Council of Europe couldn’t find ‘em; Euro parliamentarians can’t find ‘em, either. No smoking gun, no torturer’s rope, no Polish version of Lindsay England.

Euro MEPs are annoyed. A press statement last Friday by the European Parliament, made at the end of a three day visit to Poland by one of the EP’s crack team of investigators says:

The head of the delegation, Carlos Coelho thanked the journalists, NGO representatives, intelligence and airport officials who had agreed to meet them. "I regret, however," he said, "the fact that political authorities from the Polish government and Parliament were not as kind: some government members rejected the invitation, others initially accepted to see us and later refused to come [this includes Defense Minister Radek Sikorski]. Finally, there were some high officials were willing to meet us but they never got permission from their superiors."

Busy with the local elections, I think. The team did meet up, however, with the principle players in the supposed intrigue.

Among those who did agree to meet MEPs were the former head of the Foreign Intelligence Agency Zbigniew Siemiatkowski, the former and current chairmen of the board of Szymany airport – Jerzy Kos and Jaroslaw Jurczenko.

When the original story broke last November, the EU Justice Minister threatened to cut off Polish voting rights (during ministerial meetings) if any torture prisons were found on Polish soil. But as I have pointed out many times, the evidence against Poland on this is as weak and wobbley as a just-born baby horse's legs.

Hopefully the EU will come to the same conclusion as I have: Polish CIA torture prisons are a bit like Saddam Hussein’s WMD. The EU investigating team is like a blind man, in a dark room, looking for a black cat, that isn’t there…

Sunday, November 12, 2006

Polish local elections - round 1 - Updates

20.00 hrs …Warsaw mayoral election exit poll…Kazimierz Marcinkiewicz (PiS) 36.7%…Hanna Gronkiewicz – Waltz 36.5%... Marek Borowski …22.4%.....

Another opinion polls is giving Marcinkiewicz 38 percent and Waltz 36 percent.

A really terrible result in Warsaw for Wojciech Wierzejski (LPR) who got a sad 0.3 percent.

There are many opinion poll companies releasing results tonight, so be prepared for the odd strange one.

Here's one: In the Warsaw Council as a whole, Civic Platform 32%, Law and Justice 17% and Left got 11%...

If these results are correct then Hanna Gronkiewicz - Waltz will be the next Mayor of Warsaw in the second round in two weeks time, for sure.. Borowski's vote is the big surprise. It seems the arguments between Platform and Law and Justice are getting on people's nerves...

20:17 No opinion poll results yet for nationwide elections but some cities are coming in. The Left are doing better than expected all over the country. In Lodz they got 22 percent; in Krakow they got 44 percent (although the candidate is a very well-known and seemingly much loved character. In Wroclaw the independant candidate got 89 percent!!!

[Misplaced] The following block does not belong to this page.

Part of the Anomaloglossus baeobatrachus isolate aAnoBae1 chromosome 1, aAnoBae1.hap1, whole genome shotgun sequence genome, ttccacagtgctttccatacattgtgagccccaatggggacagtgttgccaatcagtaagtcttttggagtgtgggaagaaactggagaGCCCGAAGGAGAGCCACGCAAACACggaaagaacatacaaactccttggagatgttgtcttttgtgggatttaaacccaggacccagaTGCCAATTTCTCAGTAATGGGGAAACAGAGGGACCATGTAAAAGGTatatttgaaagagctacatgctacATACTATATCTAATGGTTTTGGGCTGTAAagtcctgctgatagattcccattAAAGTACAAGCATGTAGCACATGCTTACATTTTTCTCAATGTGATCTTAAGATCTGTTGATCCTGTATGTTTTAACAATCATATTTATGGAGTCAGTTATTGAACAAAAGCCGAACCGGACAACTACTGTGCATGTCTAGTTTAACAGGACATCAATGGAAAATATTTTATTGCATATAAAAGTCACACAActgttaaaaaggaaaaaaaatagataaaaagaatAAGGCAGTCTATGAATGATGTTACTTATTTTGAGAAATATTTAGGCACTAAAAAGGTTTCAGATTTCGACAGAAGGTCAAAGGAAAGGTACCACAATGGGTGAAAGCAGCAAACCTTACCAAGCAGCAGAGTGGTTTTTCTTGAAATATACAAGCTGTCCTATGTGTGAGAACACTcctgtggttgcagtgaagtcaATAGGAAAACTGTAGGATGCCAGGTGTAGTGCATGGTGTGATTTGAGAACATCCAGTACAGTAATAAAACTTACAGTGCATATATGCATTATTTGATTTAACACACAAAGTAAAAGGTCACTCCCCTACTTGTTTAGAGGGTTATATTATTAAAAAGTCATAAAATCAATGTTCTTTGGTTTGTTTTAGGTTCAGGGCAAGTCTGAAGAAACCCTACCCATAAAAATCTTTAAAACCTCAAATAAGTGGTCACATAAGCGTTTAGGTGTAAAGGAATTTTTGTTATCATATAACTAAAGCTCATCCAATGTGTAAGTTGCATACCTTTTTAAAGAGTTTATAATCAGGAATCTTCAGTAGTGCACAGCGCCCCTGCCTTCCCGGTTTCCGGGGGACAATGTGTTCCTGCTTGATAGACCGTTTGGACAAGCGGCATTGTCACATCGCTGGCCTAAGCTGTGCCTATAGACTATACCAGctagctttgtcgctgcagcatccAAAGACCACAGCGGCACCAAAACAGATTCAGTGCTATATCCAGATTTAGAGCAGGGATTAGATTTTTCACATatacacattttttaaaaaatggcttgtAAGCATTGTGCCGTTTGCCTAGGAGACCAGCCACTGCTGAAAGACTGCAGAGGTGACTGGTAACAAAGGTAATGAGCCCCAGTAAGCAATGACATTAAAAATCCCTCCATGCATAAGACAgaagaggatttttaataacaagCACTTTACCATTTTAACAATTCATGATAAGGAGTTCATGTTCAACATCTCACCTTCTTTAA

20:30 A pattern is emerging where independent candidates and the Left are doing better than expected in urban areas. Platform is doing well too. But it seems people are very pissed off with the spat between the rightwing Law and Justice and Civic Platform.

In Poznan the Independent candidate got 35% and Civic Platform 34%. In Bialystok Platform 48% Law and Justice 32%...

Next question well are League and Self defense candidates doing?

20:37 One thought – this is me sitting in front of the television here – if things keep going like they are then the two minority parties in the coalition are getting screwed badly in local elections. That means that they are not going to be causing trouble for the government. That means no elections anytime soon, folks…

20:53 1 in 4 who voted for Civic Platform in the General Election in 2005 (in Warsaw) voted for Left candidate Marek Borowski this time! These are secular voters pissed off with the performance in opposition by free market Donald Tusk and friends. That’s bad news for Tusk, of course, but it’s also bad news for the government. Pissed off right wing Platform voters are willing to vote for ex-communists to get rid of Law and Justice.

21:05 As MIGG has just commented, the Warsaw LPR candidate, Wierzejski, got less votes than the beatroot’s candidate Waldemar Frydrych. In fact, the candidate sympathetic to gnomes and dwarfs got 0.2% more votes than our friend from LPR! That means that gnomes and dwarfs have more right to be in the government than he has.

21:19 It seems that the independant candidate in Wroclaw who got an incredible 89% was nominated by both the main political parties. So he had no opposition. Why, I don't understand.

So, with all kinds of opinion poll results coming in (too much!) they are reporting on TVN 24 that in Warsaw Council we have PO 43%, PiS 30%, L 17% and LPR 2.3%....Good night.

Saturday, November 11, 2006

No taxation without representation!

Who should ex-pats vote for in the Polish local elections this Sunday?

Since the Maastricht Treaty in 1992 foreigners with an EU passport can vote in municipal and European elections anywhere they are resident. So you would think that the government, and media aimed at foreigners resident in Poland, would be overflowing with especially tailored information about the Polish local elections, the first round of which takes place on Sunday.

In fact, the opposite is the case. Despite contributing to the local taxes that pay for the (sometimes non existent) services it’s as if the ex-pat is an unwanted guest at the Polish ballot box. The government web site on the municipal elections is dreadful. And when foreign media have covered it, they mostly don’t even bother to mention that we can be involved too (no surprise that as the English language media in Poland is generally worse than useless).